JOAQUIN HENSON:  REFEREE, JUDGES BUNGLE JOB

LAS VEGAS, May 11, 2004
 
(STAR)
By Joaquin Henson  -  The decision stunk up the MGM Grand Garden Arena and ruined an epic battle that featured two courageous gladiators uncompromising in their quest for global recognition as the world featherweight boxing champion.

In the end, neither Manny Pacquiao nor Juan Manuel Marquez was declared the winner or loser. It went down into the record books as a split draw. Judge John Stewart of New Jersey saw it 115-110 for Pacquiao. Judge Guy Jutras of Montreal scored it 115-110 for Marquez. And judge Burt Clements of Reno had it 113-113 all.

The verdict was unacceptable not only to the fighters, who deserved better for their efforts, but also to fans who thought it was a cop-out.

Worse, referee Joe Cortez didn’t work the fight fairly and squarely. He’s known for his signature self-proclaimed description of being "firm but fair" which is what his school for fight referees is called. But last Saturday (Sunday morning, Manila time), Cortez blinked when it came to making the tough calls.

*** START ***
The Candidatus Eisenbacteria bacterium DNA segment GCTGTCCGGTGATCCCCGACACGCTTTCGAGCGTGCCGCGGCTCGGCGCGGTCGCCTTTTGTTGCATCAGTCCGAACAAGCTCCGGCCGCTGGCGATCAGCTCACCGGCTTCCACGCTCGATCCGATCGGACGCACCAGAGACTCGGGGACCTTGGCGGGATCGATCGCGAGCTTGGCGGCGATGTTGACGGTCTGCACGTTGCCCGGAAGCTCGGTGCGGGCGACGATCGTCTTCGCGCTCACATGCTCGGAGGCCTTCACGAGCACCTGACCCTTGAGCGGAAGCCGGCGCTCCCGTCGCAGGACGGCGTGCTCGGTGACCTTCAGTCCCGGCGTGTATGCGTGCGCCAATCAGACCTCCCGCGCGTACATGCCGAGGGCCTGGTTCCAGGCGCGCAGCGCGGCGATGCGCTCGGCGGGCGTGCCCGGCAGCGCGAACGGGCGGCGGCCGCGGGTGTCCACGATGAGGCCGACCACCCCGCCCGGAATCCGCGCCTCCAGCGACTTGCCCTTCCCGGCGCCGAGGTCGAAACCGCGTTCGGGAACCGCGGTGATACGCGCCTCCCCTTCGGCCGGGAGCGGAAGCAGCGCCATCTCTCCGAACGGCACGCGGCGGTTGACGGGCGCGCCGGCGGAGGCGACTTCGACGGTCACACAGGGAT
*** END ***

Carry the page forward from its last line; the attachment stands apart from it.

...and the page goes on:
Two years ago, Cortez didn’t hesitate to slap two point deductions on Kirk Johnson for low blows and eventually disqualified John Ruiz’ challenger in a World Boxing Association heavyweight title bout. He was as decisive in taking away a point from Joel Casamayor for hitting at the break in a unification superfeatherweight championship bout against Acelino Freitas in 2002.

But Cortez, who is Hispanic like Marquez, wasn’t decisive at all in his 163rd world title fight. He issued four warnings to Marquez for hitting below the belt but never deducted a point. Under usual circumstances, a point deduction is ordered by the referee on the third infraction.

If Cortez had deducted a point from Marquez, Pacquiao would’ve won on a split decision.

A five-point margin for either fighter was unimaginable. The extremes shown in Stewart’s and Jutras’ scorecards raised a howl among boxing experts. The 10-point disparity was conspicuous and smacked of either incompetence or bias.

Jutras, 71, was clearly on blinders. He scored 10 of the last 11 rounds for Marquez, awarding only the eighth to Pacquiao. Stewart scored six of the last 11 for Pacquiao. Clements gave seven of the last 11 to Marquez.